There is a lot of nervousness these days getting past the appraisal contingency, which is one of several things that a real estate contract usually hinges on when a purchaser requires a loan. The contracts typically most susceptible are those from FHA and VA buyers, as these buyers many times can, and do offer more than the listing price, and the appraiser tends to scrutinize the property much more. These loans require the least amount of down payment, with the VA requiring zero down. A higher priced offer, over the list price, excites a seller as they see dollar signs, while a savvy agent knows that it must first get through the appraisal hurdle, or else the deal falls apart, or the seller has to lower the purchase price to the appraised value. Many times an agent will meet the appraiser at the property in an attempt to educate, enlighten, or justify the contract price using comparative listings and sold properties, as well as showing and detailing improvements, etc. Some times this is helpful when done with tact, while other times it just annoys and ticks the appraiser off. I typically just want to make sure that the appraiser is local and familiar with the area. Homes that border neighborhoods and dividing lines can be tricky if the appraiser is unaware of these boundaries, which a map does not show.
I am currently listing a home and in contract with a VA purchaser. I felt that we priced the home fairly, in the sweet spot of the market. We ended up getting two offers within a few weeks and settled in on one that was about $3000 under asking price. All the inspections went well with no issues. The appraiser called to let me know that the value would be coming in below the contract price, but wanted to give me an opportunity (known as “The Tide Water Process” only for VA loans) to submit my own findings and comparative sales. I thought this was courteous, however, in our conversation he made it clear that he takes his job very seriously, and that he’s hardly ever wrong. I interpreted that as, “go ahead and knock yourself out, but I’m not changing the value.” I proceeded to send him the comps and a write-up as to the value of the home, including upgrades and details he may have missed. Also I asked the question, “What other house can the buyer purchase in this area for the same price that is similar, where they can keep their kids in the same school” (which I knew was one of the buyer’s objectives).
End result: The appraisal came in at the list price, $3000 over the contract price. Go figure. Seller is getting his money’s worth by hiring me.
Lesson learned: Never give up. Decent writing can go a long way.
Anyone else have experiences, good or bad with appraisers and appraisals?
Keith Klassen, Broker
Posted in Real Estate, The Sacramento Real Estate Market, Valuable Information
Tagged Adventures in Real Estate, advice, Appraisal, Buyer, buyers, California Real Estate, Curtis Park, Development, First time home buyer, Midtown, Real Estate, Real Estate market, Real Estate Trends, Realtor, Sacramento Real Estate
As a Curtis Park resident, I’ve been following the most recent news on the Curtis Park Village development – here’s a recent piece that goes a little beyond our Viewpoint news.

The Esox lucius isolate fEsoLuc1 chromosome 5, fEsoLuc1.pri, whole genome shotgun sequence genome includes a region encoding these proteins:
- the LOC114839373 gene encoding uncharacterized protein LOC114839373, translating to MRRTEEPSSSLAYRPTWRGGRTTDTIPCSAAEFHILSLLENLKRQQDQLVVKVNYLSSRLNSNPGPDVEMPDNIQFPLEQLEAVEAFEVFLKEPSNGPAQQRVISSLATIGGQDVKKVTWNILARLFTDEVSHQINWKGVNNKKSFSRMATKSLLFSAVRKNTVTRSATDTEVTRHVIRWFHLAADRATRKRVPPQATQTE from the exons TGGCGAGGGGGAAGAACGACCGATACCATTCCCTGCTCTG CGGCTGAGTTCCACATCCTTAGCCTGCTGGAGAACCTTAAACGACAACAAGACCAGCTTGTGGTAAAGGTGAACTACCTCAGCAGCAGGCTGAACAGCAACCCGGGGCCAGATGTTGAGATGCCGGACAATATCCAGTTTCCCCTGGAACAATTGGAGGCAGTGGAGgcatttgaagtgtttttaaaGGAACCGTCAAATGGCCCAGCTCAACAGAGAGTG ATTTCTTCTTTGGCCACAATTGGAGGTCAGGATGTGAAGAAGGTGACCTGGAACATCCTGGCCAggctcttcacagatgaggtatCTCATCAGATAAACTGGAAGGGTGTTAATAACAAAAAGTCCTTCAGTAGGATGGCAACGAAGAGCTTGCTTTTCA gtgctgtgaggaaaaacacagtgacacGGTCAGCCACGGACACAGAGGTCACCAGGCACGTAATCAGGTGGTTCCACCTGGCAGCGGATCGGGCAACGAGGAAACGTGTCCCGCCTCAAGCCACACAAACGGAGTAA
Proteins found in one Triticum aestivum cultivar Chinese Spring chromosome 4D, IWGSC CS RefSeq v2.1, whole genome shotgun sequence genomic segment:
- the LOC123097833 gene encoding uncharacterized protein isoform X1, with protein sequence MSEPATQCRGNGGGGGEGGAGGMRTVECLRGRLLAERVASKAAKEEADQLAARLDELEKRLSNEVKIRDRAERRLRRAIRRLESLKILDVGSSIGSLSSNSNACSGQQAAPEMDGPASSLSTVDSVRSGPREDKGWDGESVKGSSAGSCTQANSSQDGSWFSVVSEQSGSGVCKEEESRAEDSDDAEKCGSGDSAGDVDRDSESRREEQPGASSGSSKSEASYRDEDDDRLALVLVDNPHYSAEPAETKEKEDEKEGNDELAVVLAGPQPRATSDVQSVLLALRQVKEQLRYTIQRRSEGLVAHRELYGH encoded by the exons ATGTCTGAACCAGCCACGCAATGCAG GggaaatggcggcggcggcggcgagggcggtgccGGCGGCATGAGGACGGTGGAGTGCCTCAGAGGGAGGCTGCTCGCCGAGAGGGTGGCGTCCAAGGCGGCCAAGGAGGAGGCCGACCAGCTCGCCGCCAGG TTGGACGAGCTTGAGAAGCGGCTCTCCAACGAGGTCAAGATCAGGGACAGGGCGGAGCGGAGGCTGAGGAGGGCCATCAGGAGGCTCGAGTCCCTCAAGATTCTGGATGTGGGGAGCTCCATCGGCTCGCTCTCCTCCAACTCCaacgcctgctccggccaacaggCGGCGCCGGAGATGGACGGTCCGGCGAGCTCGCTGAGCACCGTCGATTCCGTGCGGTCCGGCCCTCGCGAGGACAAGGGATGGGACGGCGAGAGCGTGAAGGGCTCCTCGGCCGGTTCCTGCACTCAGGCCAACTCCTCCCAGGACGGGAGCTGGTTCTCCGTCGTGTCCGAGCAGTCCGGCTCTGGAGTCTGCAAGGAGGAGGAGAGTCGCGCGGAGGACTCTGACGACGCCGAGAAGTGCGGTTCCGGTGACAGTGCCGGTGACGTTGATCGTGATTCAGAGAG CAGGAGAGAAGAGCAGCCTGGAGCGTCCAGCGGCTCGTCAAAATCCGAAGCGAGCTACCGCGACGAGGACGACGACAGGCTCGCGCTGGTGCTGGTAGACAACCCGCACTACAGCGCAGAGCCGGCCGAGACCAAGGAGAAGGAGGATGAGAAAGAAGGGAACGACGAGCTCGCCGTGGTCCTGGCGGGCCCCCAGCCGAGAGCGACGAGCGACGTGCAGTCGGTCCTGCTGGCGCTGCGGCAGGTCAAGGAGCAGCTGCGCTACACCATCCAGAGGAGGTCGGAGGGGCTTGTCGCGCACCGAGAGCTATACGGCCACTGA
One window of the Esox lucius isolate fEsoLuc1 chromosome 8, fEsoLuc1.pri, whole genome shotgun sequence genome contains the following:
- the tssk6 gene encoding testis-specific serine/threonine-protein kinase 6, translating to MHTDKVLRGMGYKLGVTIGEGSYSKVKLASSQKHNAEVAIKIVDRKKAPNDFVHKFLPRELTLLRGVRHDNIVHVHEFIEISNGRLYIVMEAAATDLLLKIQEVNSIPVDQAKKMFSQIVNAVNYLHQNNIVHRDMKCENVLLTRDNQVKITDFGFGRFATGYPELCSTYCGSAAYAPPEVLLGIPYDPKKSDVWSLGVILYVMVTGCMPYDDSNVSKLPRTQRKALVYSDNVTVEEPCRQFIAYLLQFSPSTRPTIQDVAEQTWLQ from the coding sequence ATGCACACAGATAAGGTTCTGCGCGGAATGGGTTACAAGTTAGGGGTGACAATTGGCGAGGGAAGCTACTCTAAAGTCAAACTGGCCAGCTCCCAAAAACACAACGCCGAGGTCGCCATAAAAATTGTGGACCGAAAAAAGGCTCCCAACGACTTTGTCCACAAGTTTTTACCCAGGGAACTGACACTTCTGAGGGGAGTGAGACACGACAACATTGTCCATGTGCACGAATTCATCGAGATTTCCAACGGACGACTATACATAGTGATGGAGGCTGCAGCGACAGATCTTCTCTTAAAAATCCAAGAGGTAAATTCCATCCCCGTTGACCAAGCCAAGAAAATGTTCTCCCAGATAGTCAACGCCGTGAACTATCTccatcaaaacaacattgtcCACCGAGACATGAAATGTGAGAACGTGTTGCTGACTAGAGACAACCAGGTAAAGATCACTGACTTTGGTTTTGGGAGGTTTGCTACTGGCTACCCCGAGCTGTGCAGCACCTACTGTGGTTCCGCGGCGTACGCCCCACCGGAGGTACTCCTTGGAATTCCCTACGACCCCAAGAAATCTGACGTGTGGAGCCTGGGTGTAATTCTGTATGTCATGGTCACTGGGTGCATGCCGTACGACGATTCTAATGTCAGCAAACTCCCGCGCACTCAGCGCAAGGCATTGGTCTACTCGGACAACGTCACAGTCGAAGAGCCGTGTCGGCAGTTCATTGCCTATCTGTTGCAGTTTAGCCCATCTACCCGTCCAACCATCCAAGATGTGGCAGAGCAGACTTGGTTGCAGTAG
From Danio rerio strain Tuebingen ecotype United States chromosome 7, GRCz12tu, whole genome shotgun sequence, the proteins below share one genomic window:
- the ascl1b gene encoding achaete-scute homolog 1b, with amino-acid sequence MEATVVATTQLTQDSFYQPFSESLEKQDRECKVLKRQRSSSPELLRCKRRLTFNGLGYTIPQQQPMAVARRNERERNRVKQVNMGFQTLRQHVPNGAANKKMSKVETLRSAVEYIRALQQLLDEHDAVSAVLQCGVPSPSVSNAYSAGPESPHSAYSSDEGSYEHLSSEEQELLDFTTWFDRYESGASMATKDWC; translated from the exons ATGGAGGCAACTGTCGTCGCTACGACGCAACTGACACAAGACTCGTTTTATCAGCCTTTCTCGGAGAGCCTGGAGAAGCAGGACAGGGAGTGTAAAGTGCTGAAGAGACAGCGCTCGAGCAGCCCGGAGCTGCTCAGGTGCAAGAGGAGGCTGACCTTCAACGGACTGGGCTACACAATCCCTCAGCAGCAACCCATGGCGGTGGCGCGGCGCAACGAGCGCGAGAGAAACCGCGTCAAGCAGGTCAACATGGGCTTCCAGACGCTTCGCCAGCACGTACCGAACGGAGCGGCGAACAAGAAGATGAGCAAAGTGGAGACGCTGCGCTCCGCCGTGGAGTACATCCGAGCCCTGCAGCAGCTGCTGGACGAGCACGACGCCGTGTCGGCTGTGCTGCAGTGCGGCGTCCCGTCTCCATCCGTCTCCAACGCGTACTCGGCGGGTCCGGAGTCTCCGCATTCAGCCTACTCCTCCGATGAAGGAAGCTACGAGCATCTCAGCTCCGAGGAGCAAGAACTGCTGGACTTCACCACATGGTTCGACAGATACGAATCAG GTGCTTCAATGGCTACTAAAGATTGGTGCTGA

I caught a news piece this morning while at the gym. The title was something like the one above. The segment dealt with the question, Do energy efficient upgrades in a home make a difference in the sale price? Even with long-term energy savings, the short and resounding answer was, “NO.” While it makes all the difference for the environment, the sale prices do not reflect the upgrades, whether it be solar, added insulation, dual flush toilets, Energy Star appliances, etc. The target then got pinned on appraisers. They bluntly said that it was the appraisers fault… [paraphrased] The appraisers are behind the curve on this one. It’s the appraisers that have not gotten up to speed and are not giving correct value to these items. When an appraiser sees a furnace, whether it’s energy efficient or not, they just see a furnace…”
Now I have friends that are appraisers that will read this and have an acid reflex response (a little sour taste in their mouth). And I know theses appraisers do know the difference and can spot energy efficient systems.
I would love a response/rebuttal from the appraisal world. Sound off.
And don’t kill/hate the messenger – I’m just reiterating what I saw on the news this morning.
Keith Klassen – Real Estate Broker
Posted in Real Estate
Tagged Adventures in Real Estate, Appraisal, Buyer, California Real Estate, energy efficient, First time home buyer, Green, news, Real Estate, Real Estate market, Real Estate Trends, Realtor
Welcome to 5761 Sampson Way.
This house has been renewed… all you will need to do is move in (and plant a garden in the humongous backyard).
This home has been painted inside and out. There are new doors (including security doors), new trim, new carpet and tile flooring. The kitchen and bathrooms have been renovated and upgraded. Check out the granite-slab counter tops and recessed lighting.
Just to mention a few more of the many upgrades – New central heat and air units, new landscaping, and newly pour concrete driveway (these costs and really add up).
You get all this for under $100,000. That’s only about $775.00 per month in housing payments, which is less than you’d pay to rent this house! We have more for sale like this.
Keith Klassen – Real Estate Broker